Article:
You're likely to start by seeing your family doctor or a general practitioner. However, you'll probably then be referred to a doctor who specializes in treating hormonal disorders (endocrinologist).
Here's some information to help you get ready for your appointment, and to know what to expect from your doctor.
What you can do
Before your appointment, prepare a list describing:
- Your symptoms, including those that may seem unrelated
- Key personal information, including any major stresses or recent life changes
- All the medications and dietary supplements you take regularly
Writing down your questions ahead of time may help you make the most of your time with your doctor. For hypercalcemia, some basic questions to ask your doctor include:
- What's the most likely cause of my symptoms?
- What kinds of tests do I need? Do these tests require any special preparation?
- What treatments are available and which do you recommend?
- What types of side effects can I expect from treatment?
- Are there any alternatives to the primary approach that you're suggesting?
- I have other health conditions. How can I best manage them together?
What to expect from your doctor
Your doctor is likely to ask you a number of questions, including:
April 25, 2014
- When did you begin having symptoms?
- Does anything seem to improve your symptoms?
- What, if anything, appears to worsen your symptoms?
- Have you had kidney stones, bone fractures or osteoporosis?
- Do you have bone pain?
- Do you have unexplained weight loss?
- Have family members had hypercalcemia or kidney stones?
- Longo DL, et al. Harrison's Online. 18th ed. New York, N.Y.: The McGraw-Hill Companies; 2012. http://www.accessmedicine.com/resourceTOC.aspx?resourceID=4. Accessed Jan. 2, 2014.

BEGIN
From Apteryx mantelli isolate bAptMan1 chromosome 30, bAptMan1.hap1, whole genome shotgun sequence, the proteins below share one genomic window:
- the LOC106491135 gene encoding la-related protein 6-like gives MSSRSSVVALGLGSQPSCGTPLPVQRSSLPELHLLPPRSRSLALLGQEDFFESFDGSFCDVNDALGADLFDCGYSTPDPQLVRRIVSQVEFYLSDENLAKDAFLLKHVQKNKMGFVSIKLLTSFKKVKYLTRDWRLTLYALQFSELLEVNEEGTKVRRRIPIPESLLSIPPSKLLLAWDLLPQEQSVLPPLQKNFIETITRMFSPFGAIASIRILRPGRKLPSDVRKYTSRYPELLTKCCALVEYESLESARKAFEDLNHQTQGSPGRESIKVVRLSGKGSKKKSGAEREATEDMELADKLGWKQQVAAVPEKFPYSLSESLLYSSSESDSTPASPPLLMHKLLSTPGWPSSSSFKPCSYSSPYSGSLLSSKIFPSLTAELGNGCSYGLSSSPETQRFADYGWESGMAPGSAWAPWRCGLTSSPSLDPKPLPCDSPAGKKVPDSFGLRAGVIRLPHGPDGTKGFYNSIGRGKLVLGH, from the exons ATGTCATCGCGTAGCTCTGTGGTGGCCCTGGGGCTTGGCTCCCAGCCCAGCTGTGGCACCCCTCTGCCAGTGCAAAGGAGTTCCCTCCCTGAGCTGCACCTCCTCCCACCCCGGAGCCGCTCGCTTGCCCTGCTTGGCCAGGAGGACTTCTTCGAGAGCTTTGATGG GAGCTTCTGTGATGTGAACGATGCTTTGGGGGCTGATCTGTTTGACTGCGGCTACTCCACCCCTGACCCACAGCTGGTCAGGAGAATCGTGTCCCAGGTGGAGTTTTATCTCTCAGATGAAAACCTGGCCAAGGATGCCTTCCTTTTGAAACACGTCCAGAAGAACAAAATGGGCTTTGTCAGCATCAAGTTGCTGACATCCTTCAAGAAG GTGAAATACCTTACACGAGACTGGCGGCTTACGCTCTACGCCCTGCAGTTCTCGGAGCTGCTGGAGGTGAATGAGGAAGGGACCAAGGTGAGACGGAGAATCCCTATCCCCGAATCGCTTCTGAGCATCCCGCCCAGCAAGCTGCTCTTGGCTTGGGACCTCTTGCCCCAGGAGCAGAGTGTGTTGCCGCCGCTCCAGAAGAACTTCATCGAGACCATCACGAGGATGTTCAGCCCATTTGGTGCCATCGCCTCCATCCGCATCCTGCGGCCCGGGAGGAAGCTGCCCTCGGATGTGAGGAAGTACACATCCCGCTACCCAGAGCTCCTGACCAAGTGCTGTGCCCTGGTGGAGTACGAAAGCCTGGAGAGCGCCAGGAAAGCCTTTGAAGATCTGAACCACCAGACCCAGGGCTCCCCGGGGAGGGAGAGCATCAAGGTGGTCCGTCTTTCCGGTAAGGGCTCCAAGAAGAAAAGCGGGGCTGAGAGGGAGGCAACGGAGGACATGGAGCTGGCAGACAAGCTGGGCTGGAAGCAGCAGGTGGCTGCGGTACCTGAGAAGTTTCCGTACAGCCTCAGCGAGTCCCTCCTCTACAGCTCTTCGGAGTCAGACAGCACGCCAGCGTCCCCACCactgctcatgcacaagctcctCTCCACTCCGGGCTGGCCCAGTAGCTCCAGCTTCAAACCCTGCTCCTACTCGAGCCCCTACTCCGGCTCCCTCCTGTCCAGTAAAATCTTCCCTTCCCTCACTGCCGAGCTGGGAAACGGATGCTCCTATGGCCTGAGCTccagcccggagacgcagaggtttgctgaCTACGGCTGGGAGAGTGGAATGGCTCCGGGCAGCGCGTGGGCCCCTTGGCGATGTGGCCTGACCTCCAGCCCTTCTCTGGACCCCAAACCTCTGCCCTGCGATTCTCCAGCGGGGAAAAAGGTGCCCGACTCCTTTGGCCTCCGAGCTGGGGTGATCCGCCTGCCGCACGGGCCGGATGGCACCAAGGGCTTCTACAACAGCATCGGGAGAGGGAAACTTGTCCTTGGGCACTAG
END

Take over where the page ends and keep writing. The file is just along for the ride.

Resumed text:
- Shane E. Clinical manifestations of hypercalcemia. http://www.uptodate.com/home. Accessed Jan. 2, 2014.
- Goldman L, et al. Goldman's Cecil Medicine. 24th ed. Philadelphia, Pa.: Saunders Elsevier; 2012. http://www.clinicalkey.com. Accessed Jan. 2, 2014.
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- Primary hyperparathyroidism. National Endocrine and Metabolic Diseases Information Service. http://endocrine.niddk.nih.gov/pubs/hyper. Accessed Jan. 2, 2014.
- Horwitz MJ. Hypercalcemia of malignancy. http://www.uptodate.com/home. Accessed Jan. 2, 2014.
- Papadakis MA, ed., et al. Current Medical Diagnosis & Treatment 2014. 53rd ed. New York, N.Y.: The McGraw-Hill Companies; 2014. http://www.accessmedicine.com/resourceTOC.aspx?resourceID=1. Accessed Jan. 2, 2014.
- AskMayoExpert. Hypercalcemia. Rochester, Minn.: Mayo Foundation for Medical Education and Research; 2013.
- Shane E, et al. Treatment of hypercalcemia. http://www.uptodate.com/home. Accessed Jan. 2, 2014.
- Osteoporosis overview. NIH Osteoporosis and Related Bone Diseases National Resource Center. http://www.niams.nih.gov/Health_Info/Bone/Osteoporosis/overview.asp. Accessed Jan. 2, 2014.
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